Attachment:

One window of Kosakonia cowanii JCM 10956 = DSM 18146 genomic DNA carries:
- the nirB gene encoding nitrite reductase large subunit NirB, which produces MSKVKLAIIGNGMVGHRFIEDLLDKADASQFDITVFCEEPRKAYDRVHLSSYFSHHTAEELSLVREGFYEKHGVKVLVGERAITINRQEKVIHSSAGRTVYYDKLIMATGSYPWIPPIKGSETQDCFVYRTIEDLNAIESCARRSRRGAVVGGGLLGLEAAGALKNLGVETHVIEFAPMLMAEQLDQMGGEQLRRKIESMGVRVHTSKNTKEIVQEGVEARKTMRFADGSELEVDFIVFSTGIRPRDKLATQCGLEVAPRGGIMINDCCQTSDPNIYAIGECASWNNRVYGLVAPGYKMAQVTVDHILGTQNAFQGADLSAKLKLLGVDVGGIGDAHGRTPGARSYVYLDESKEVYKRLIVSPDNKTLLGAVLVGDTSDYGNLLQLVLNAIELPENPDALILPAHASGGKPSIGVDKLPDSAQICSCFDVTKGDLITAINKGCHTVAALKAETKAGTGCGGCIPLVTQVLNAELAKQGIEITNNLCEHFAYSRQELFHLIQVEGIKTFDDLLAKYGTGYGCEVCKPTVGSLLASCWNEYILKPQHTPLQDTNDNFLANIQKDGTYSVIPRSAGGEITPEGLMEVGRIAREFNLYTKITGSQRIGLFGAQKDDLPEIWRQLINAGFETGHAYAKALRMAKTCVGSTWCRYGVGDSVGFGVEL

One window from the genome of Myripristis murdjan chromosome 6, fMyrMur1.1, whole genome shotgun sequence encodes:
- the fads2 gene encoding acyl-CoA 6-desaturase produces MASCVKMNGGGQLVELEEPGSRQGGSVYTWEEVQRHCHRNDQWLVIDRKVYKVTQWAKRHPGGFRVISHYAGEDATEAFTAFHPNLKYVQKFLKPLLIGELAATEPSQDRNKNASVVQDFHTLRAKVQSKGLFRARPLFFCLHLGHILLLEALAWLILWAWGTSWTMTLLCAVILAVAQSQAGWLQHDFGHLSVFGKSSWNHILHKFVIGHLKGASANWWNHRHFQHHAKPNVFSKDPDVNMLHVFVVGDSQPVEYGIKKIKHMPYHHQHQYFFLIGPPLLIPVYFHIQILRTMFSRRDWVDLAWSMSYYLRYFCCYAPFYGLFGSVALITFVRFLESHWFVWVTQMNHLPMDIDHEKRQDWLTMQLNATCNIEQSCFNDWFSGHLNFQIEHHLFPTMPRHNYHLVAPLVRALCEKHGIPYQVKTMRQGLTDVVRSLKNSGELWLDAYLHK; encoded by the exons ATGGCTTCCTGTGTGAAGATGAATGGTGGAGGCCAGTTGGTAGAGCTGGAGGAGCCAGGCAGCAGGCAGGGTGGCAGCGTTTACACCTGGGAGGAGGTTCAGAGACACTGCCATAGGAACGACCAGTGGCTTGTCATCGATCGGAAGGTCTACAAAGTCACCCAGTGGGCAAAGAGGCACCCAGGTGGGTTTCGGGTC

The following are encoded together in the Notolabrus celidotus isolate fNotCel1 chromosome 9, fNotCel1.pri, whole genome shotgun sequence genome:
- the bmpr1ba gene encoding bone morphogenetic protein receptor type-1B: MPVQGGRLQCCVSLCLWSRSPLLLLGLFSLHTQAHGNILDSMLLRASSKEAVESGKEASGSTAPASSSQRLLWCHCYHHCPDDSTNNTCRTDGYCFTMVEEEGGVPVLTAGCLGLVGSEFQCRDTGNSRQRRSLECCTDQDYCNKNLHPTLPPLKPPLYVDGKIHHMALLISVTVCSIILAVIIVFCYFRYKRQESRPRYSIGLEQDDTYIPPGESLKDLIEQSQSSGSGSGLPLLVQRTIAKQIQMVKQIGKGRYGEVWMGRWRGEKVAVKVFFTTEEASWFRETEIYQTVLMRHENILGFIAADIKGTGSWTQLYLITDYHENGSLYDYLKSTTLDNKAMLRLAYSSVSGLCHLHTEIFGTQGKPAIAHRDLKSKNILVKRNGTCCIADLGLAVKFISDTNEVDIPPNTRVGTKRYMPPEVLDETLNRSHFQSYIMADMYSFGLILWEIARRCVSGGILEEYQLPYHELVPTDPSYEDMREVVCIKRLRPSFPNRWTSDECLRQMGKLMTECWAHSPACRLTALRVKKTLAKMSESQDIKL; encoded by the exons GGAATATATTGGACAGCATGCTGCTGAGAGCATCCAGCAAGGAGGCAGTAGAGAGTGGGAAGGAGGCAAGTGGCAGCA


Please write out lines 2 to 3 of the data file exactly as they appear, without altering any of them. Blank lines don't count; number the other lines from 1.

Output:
- the nirB gene encoding nitrite reductase large subunit NirB, which produces MSKVKLAIIGNGMVGHRFIEDLLDKADASQFDITVFCEEPRKAYDRVHLSSYFSHHTAEELSLVREGFYEKHGVKVLVGERAITINRQEKVIHSSAGRTVYYDKLIMATGSYPWIPPIKGSETQDCFVYRTIEDLNAIESCARRSRRGAVVGGGLLGLEAAGALKNLGVETHVIEFAPMLMAEQLDQMGGEQLRRKIESMGVRVHTSKNTKEIVQEGVEARKTMRFADGSELEVDFIVFSTGIRPRDKLATQCGLEVAPRGGIMINDCCQTSDPNIYAIGECASWNNRVYGLVAPGYKMAQVTVDHILGTQNAFQGADLSAKLKLLGVDVGGIGDAHGRTPGARSYVYLDESKEVYKRLIVSPDNKTLLGAVLVGDTSDYGNLLQLVLNAIELPENPDALILPAHASGGKPSIGVDKLPDSAQICSCFDVTKGDLITAINKGCHTVAALKAETKAGTGCGGCIPLVTQVLNAELAKQGIEITNNLCEHFAYSRQELFHLIQVEGIKTFDDLLAKYGTGYGCEVCKPTVGSLLASCWNEYILKPQHTPLQDTNDNFLANIQKDGTYSVIPRSAGGEITPEGLMEVGRIAREFNLYTKITGSQRIGLFGAQKDDLPEIWRQLINAGFETGHAYAKALRMAKTCVGSTWCRYGVGDSVGFGVEL

One window from the genome of Myripristis murdjan chromosome 6, fMyrMur1.1, whole genome shotgun sequence encodes: